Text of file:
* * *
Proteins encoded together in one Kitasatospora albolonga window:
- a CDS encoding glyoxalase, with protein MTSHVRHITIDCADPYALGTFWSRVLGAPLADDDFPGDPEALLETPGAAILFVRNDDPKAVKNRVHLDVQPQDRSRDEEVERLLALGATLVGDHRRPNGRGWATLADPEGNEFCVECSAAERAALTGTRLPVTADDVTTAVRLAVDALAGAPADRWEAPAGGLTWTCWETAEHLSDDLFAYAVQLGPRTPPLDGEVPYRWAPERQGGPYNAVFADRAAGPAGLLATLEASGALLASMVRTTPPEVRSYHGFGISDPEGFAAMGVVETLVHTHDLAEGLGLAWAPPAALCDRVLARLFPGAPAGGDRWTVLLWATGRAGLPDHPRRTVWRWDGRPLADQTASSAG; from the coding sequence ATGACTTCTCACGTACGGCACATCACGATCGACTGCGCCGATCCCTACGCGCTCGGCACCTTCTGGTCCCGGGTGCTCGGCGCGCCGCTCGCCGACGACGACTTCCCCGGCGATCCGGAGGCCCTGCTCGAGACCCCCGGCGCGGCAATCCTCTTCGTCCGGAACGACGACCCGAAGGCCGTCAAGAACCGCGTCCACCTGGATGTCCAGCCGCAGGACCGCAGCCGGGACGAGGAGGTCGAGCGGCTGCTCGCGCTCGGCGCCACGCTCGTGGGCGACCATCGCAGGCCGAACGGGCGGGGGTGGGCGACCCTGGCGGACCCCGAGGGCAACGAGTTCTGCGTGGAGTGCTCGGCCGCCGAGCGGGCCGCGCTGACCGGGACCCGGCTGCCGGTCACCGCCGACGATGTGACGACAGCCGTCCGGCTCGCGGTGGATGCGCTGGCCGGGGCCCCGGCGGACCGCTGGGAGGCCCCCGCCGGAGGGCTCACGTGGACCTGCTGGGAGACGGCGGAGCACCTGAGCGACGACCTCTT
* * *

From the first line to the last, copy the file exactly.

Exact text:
Proteins encoded together in one Kitasatospora albolonga window:
- a CDS encoding glyoxalase, with protein MTSHVRHITIDCADPYALGTFWSRVLGAPLADDDFPGDPEALLETPGAAILFVRNDDPKAVKNRVHLDVQPQDRSRDEEVERLLALGATLVGDHRRPNGRGWATLADPEGNEFCVECSAAERAALTGTRLPVTADDVTTAVRLAVDALAGAPADRWEAPAGGLTWTCWETAEHLSDDLFAYAVQLGPRTPPLDGEVPYRWAPERQGGPYNAVFADRAAGPAGLLATLEASGALLASMVRTTPPEVRSYHGFGISDPEGFAAMGVVETLVHTHDLAEGLGLAWAPPAALCDRVLARLFPGAPAGGDRWTVLLWATGRAGLPDHPRRTVWRWDGRPLADQTASSAG; from the coding sequence ATGACTTCTCACGTACGGCACATCACGATCGACTGCGCCGATCCCTACGCGCTCGGCACCTTCTGGTCCCGGGTGCTCGGCGCGCCGCTCGCCGACGACGACTTCCCCGGCGATCCGGAGGCCCTGCTCGAGACCCCCGGCGCGGCAATCCTCTTCGTCCGGAACGACGACCCGAAGGCCGTCAAGAACCGCGTCCACCTGGATGTCCAGCCGCAGGACCGCAGCCGGGACGAGGAGGTCGAGCGGCTGCTCGCGCTCGGCGCCACGCTCGTGGGCGACCATCGCAGGCCGAACGGGCGGGGGTGGGCGACCCTGGCGGACCCCGAGGGCAACGAGTTCTGCGTGGAGTGCTCGGCCGCCGAGCGGGCCGCGCTGACCGGGACCCGGCTGCCGGTCACCGCCGACGATGTGACGACAGCCGTCCGGCTCGCGGTGGATGCGCTGGCCGGGGCCCCGGCGGACCGCTGGGAGGCCCCCGCCGGAGGGCTCACGTGGACCTGCTGGGAGACGGCGGAGCACCTGAGCGACGACCTCTT